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Mark Troy following in family footsteps

Offaly U-20 goalkeeper Mark Troy, pictured with his father Jim, who made 112 league and championship appearances across a 14-year intercounty career.

Offaly U-20 goalkeeper Mark Troy, pictured with his father Jim, who made 112 league and championship appearances across a 14-year intercounty career.

By Kevin Egan

In 2003, Offaly’s failure to hold on to a commanding half-time lead in the Leinster semi-final against Wexford meant that for the first time since the early 1960s, the Faithful County lost four Leinster championship ties in succession.

In 2004, the final round of the National Hurling league saw Laois strike late to beat Offaly by 2-13 to 2-12 at St. Brendan’s Park in Birr, which was the first time that Offaly lost a home game to their neighbours in 30 years.

In 2005, Offaly succumbed to a 6-28 to 0-15 defeat to Kilkenny at Croke Park, their heaviest defeat in nearly half a century, and yet another unwanted landmarks were racked up over a long and slow period of decline for Offaly’s hurling fortunes.

Now, the midlanders are on the up. This Sunday, a group of young hurlers born in 2003, 2004 and 2005 will try to do something that no team in the county ever has done before, which is to secure All-Ireland glory at U-20 (previously U-21) level.

For most of these players, they only got to experience the lean years in the flesh. For them, Offaly’s glory days were the stuff of history. For Mark Troy, it was the stuff of family history. His father, Jim, won two Celtic Crosses as goalkeeper in 1985 and 1994, while his uncle John was also a double All-Ireland winner, having played in goals at underage before making his name as one of the most creative players the county ever produced, largely at centre forward.

“You get people saying to you that you are following in your father’s footsteps and I am. I certainly don’t mind people saying that, but we are hurling in two different generations" Mark observed last week, when the question was put to him about the significance of having a celebrated lineage.

“They have hurled their own matches and I’ve hurled mine so there’s no pressure from them either. I just enjoy it. Dad has been there, he talks a bit about old matches but that’s really it. He wouldn’t put too much pressure on me” said the Durrow club man.

In terms of hurling style, it could be said that Mark is a lot closer to his uncle than his father. He was deployed outfield for SETU Carlow in the Fitzgibbon Cup this year, operating as a third midfielder, and even now, he’s not sure where his future lies – merely that as long as he’s out there, with a hurl in his hand, he’ll be happy.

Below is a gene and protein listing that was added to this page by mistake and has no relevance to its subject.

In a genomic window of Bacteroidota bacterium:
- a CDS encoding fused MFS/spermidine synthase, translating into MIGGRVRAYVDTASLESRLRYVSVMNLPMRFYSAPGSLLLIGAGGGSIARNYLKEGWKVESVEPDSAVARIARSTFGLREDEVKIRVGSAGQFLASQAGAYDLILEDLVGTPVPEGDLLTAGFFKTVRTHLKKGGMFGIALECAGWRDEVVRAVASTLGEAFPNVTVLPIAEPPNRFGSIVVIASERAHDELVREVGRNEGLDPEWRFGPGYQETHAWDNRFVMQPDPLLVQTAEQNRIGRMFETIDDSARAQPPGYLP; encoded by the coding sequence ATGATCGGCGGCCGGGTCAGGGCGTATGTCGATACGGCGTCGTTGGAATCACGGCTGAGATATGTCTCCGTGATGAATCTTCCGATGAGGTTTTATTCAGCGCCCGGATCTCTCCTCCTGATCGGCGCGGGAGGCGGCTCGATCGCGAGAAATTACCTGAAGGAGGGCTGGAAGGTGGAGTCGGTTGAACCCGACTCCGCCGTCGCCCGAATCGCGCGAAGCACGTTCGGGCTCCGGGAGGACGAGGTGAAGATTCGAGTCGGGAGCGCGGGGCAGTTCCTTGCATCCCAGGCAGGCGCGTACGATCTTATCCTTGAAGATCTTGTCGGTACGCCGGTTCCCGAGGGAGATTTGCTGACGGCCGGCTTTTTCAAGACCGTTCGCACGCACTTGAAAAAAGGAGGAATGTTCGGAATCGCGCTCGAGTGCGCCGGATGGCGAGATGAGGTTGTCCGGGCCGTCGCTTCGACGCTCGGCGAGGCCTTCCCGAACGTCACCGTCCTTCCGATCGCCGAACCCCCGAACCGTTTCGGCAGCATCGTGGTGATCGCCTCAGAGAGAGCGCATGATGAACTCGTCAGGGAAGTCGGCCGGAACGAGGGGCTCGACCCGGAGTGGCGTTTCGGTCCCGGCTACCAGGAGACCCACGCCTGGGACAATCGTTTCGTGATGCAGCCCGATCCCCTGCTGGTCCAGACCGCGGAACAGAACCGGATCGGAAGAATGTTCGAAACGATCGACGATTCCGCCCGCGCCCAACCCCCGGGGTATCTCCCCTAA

“I still play outfield at underage but play senior in goals. I played Fitzgibbon with Carlow outfield, but with Offaly, the development squads were looking for a goalie and I said I’d stand in, and I’ve been there ever since. I like it so I can’t complain. I enjoy playing in goals and I enjoy playing outfield, I just enjoy playing hurling. Once I’m on the field I’m happy enough”.

Troy acknowledges that in the modern game, every goalkeeper has to be able to hold his own further out the pitch. Waterford’s deployment of goalkeeper Billy Nolan as a sweeper last weekend was further evidence of how simply stopping shots and pucking the ball out is no longer the only task that a goalkeeper has to be able to handle.

“You are more involved in everything that’s going on. You have to be ready to take the ball off your backs in case they are in trouble” he said.

“Just even talking to them, you need to be roaring and shouting. Where their man is going, they mightn’t see it, you’re the eyes of the whole backline.

“You can see everything up and down the field, so you need to be letting everyone know where the ball is going, or who is running down the left-hand side of the field if the ball is coming down the right”.

Ultimately however, Troy knows that for Offaly to put themselves in with a chance of what would be a famous, upset victory this weekend, looking after the core business of keeping his net untouched will be vital. In the Leinster final against Wexford, the clean sheet was crucial, as Offaly edged a 1-21 to 0-22 win. Cork, who have conceded just three goals in five championship starts so far this year, will fancy their chances of keeping the scores down at that end of the pitch, so that in turn heaps the pressure on the Offaly back line to do likewise.

Except that this isn’t man who doesn’t worry about pressure. Call it nature, call it an inheritance, but when asked if he’d like for the game to come down to one last chance, perhaps a penalty or a one-on-one shot with the game on the line, Troy feels that he’d certainly be happy to take that on.

 “If the situation arose I’d take it. You might say no one would want it, but if it came down to it, I wouldn’t mind. As a goalie there is less pressure on you to save it than there is on the forward to score. In that situation you can be the hero and villain in seconds”.

A prospect that excites him, maybe?

“I’m calm enough now. Everything happens for a reason”.

It’s been a long journey back for Offaly hurling, and the presence of calm, collected players like Mark Troy is certainly one of the reasons why they’ve come so far, and why they now have a wonderful opportunity to go even further this weekend.